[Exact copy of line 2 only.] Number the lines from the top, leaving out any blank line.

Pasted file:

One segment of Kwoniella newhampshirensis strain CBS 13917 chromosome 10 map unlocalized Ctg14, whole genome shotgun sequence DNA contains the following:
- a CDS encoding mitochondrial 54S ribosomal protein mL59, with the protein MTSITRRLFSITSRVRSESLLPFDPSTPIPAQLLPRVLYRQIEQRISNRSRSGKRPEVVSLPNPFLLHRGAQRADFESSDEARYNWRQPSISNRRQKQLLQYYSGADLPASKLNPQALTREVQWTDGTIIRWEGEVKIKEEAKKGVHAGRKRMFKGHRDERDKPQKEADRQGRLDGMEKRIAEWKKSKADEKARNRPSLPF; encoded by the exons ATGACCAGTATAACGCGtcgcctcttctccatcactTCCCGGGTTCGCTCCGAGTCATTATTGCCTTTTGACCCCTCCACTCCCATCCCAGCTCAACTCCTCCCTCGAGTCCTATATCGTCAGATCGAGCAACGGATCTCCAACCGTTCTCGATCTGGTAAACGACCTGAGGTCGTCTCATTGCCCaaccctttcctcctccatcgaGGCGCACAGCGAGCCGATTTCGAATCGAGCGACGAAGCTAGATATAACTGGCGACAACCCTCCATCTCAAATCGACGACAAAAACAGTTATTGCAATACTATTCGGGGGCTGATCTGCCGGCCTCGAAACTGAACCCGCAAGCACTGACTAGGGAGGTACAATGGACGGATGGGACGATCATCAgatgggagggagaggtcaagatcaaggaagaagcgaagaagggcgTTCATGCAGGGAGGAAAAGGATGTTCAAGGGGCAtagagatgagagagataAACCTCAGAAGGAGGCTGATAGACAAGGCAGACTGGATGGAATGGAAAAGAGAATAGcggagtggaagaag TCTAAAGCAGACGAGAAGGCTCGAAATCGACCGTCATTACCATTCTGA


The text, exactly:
- a CDS encoding mitochondrial 54S ribosomal protein mL59, with the protein MTSITRRLFSITSRVRSESLLPFDPSTPIPAQLLPRVLYRQIEQRISNRSRSGKRPEVVSLPNPFLLHRGAQRADFESSDEARYNWRQPSISNRRQKQLLQYYSGADLPASKLNPQALTREVQWTDGTIIRWEGEVKIKEEAKKGVHAGRKRMFKGHRDERDKPQKEADRQGRLDGMEKRIAEWKKSKADEKARNRPSLPF; encoded by the exons ATGACCAGTATAACGCGtcgcctcttctccatcactTCCCGGGTTCGCTCCGAGTCATTATTGCCTTTTGACCCCTCCACTCCCATCCCAGCTCAACTCCTCCCTCGAGTCCTATATCGTCAGATCGAGCAACGGATCTCCAACCGTTCTCGATCTGGTAAACGACCTGAGGTCGTCTCATTGCCCaaccctttcctcctccatcgaGGCGCACAGCGAGCCGATTTCGAATCGAGCGACGAAGCTAGATATAACTGGCGACAACCCTCCATCTCAAATCGACGACAAAAACAGTTATTGCAATACTATTCGGGGGCTGATCTGCCGGCCTCGAAACTGAACCCGCAAGCACTGACTAGGGAGGTACAATGGACGGATGGGACGATCATCAgatgggagggagaggtcaagatcaaggaagaagcgaagaagggcgTTCATGCAGGGAGGAAAAGGATGTTCAAGGGGCAtagagatgagagagataAACCTCAGAAGGAGGCTGATAGACAAGGCAGACTGGATGGAATGGAAAAGAGAATAGcggagtggaagaag TCTAAAGCAGACGAGAAGGCTCGAAATCGACCGTCATTACCATTCTGA